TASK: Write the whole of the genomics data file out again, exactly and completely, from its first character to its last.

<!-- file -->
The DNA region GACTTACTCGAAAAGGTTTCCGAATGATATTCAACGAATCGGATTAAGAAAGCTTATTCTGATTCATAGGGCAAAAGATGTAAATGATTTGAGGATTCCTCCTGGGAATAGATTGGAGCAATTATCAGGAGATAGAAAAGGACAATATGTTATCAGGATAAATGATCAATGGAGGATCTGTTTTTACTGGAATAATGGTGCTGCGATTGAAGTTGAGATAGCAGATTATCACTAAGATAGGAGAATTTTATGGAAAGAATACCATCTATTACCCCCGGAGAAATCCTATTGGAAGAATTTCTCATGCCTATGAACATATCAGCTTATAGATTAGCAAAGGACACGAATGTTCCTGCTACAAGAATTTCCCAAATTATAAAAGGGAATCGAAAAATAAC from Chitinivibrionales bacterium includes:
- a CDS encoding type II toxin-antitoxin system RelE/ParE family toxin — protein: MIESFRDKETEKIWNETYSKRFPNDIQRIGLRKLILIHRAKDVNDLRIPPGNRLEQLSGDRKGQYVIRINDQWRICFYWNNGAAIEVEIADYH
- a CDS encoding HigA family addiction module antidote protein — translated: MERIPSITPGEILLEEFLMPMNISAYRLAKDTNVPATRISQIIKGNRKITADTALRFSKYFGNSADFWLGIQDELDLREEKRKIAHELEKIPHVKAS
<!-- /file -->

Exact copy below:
The DNA region GACTTACTCGAAAAGGTTTCCGAATGATATTCAACGAATCGGATTAAGAAAGCTTATTCTGATTCATAGGGCAAAAGATGTAAATGATTTGAGGATTCCTCCTGGGAATAGATTGGAGCAATTATCAGGAGATAGAAAAGGACAATATGTTATCAGGATAAATGATCAATGGAGGATCTGTTTTTACTGGAATAATGGTGCTGCGATTGAAGTTGAGATAGCAGATTATCACTAAGATAGGAGAATTTTATGGAAAGAATACCATCTATTACCCCCGGAGAAATCCTATTGGAAGAATTTCTCATGCCTATGAACATATCAGCTTATAGATTAGCAAAGGACACGAATGTTCCTGCTACAAGAATTTCCCAAATTATAAAAGGGAATCGAAAAATAAC from Chitinivibrionales bacterium includes:
- a CDS encoding type II toxin-antitoxin system RelE/ParE family toxin — protein: MIESFRDKETEKIWNETYSKRFPNDIQRIGLRKLILIHRAKDVNDLRIPPGNRLEQLSGDRKGQYVIRINDQWRICFYWNNGAAIEVEIADYH
- a CDS encoding HigA family addiction module antidote protein — translated: MERIPSITPGEILLEEFLMPMNISAYRLAKDTNVPATRISQIIKGNRKITADTALRFSKYFGNSADFWLGIQDELDLREEKRKIAHELEKIPHVKAS